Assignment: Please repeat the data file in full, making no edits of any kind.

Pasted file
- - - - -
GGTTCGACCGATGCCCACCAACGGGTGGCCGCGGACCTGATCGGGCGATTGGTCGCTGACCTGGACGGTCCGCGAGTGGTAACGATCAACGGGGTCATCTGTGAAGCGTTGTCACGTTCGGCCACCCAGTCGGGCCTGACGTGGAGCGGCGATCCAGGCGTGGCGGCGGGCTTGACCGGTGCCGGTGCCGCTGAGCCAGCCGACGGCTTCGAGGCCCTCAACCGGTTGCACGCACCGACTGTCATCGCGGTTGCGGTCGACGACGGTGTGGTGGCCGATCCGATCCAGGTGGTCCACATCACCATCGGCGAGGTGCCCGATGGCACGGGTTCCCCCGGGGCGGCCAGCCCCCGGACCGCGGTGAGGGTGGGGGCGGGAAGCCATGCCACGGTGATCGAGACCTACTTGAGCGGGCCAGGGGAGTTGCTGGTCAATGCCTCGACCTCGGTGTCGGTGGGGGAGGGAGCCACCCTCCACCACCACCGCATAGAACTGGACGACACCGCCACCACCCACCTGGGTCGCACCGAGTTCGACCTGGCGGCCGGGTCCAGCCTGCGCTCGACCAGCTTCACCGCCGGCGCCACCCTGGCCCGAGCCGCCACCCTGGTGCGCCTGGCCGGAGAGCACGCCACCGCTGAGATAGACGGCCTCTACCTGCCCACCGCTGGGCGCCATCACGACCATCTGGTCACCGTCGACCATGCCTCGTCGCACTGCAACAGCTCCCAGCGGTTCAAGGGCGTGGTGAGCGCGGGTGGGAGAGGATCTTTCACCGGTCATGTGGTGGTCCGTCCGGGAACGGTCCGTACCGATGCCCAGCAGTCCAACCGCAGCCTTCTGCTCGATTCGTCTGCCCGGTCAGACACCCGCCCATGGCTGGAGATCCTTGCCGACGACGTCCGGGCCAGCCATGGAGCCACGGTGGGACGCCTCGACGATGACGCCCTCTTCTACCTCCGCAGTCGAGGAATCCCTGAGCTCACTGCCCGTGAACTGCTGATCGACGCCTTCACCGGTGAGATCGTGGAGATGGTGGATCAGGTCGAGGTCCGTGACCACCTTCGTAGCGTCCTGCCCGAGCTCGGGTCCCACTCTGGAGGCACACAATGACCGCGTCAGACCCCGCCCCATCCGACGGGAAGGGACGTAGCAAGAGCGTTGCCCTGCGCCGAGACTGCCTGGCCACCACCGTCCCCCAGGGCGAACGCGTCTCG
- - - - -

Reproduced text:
GGTTCGACCGATGCCCACCAACGGGTGGCCGCGGACCTGATCGGGCGATTGGTCGCTGACCTGGACGGTCCGCGAGTGGTAACGATCAACGGGGTCATCTGTGAAGCGTTGTCACGTTCGGCCACCCAGTCGGGCCTGACGTGGAGCGGCGATCCAGGCGTGGCGGCGGGCTTGACCGGTGCCGGTGCCGCTGAGCCAGCCGACGGCTTCGAGGCCCTCAACCGGTTGCACGCACCGACTGTCATCGCGGTTGCGGTCGACGACGGTGTGGTGGCCGATCCGATCCAGGTGGTCCACATCACCATCGGCGAGGTGCCCGATGGCACGGGTTCCCCCGGGGCGGCCAGCCCCCGGACCGCGGTGAGGGTGGGGGCGGGAAGCCATGCCACGGTGATCGAGACCTACTTGAGCGGGCCAGGGGAGTTGCTGGTCAATGCCTCGACCTCGGTGTCGGTGGGGGAGGGAGCCACCCTCCACCACCACCGCATAGAACTGGACGACACCGCCACCACCCACCTGGGTCGCACCGAGTTCGACCTGGCGGCCGGGTCCAGCCTGCGCTCGACCAGCTTCACCGCCGGCGCCACCCTGGCCCGAGCCGCCACCCTGGTGCGCCTGGCCGGAGAGCACGCCACCGCTGAGATAGACGGCCTCTACCTGCCCACCGCTGGGCGCCATCACGACCATCTGGTCACCGTCGACCATGCCTCGTCGCACTGCAACAGCTCCCAGCGGTTCAAGGGCGTGGTGAGCGCGGGTGGGAGAGGATCTTTCACCGGTCATGTGGTGGTCCGTCCGGGAACGGTCCGTACCGATGCCCAGCAGTCCAACCGCAGCCTTCTGCTCGATTCGTCTGCCCGGTCAGACACCCGCCCATGGCTGGAGATCCTTGCCGACGACGTCCGGGCCAGCCATGGAGCCACGGTGGGACGCCTCGACGATGACGCCCTCTTCTACCTCCGCAGTCGAGGAATCCCTGAGCTCACTGCCCGTGAACTGCTGATCGACGCCTTCACCGGTGAGATCGTGGAGATGGTGGATCAGGTCGAGGTCCGTGACCACCTTCGTAGCGTCCTGCCCGAGCTCGGGTCCCACTCTGGAGGCACACAATGACCGCGTCAGACCCCGCCCCATCCGACGGGAAGGGACGTAGCAAGAGCGTTGCCCTGCGCCGAGACTGCCTGGCCACCACCGTCCCCCAGGGCGAACGCGTCTCG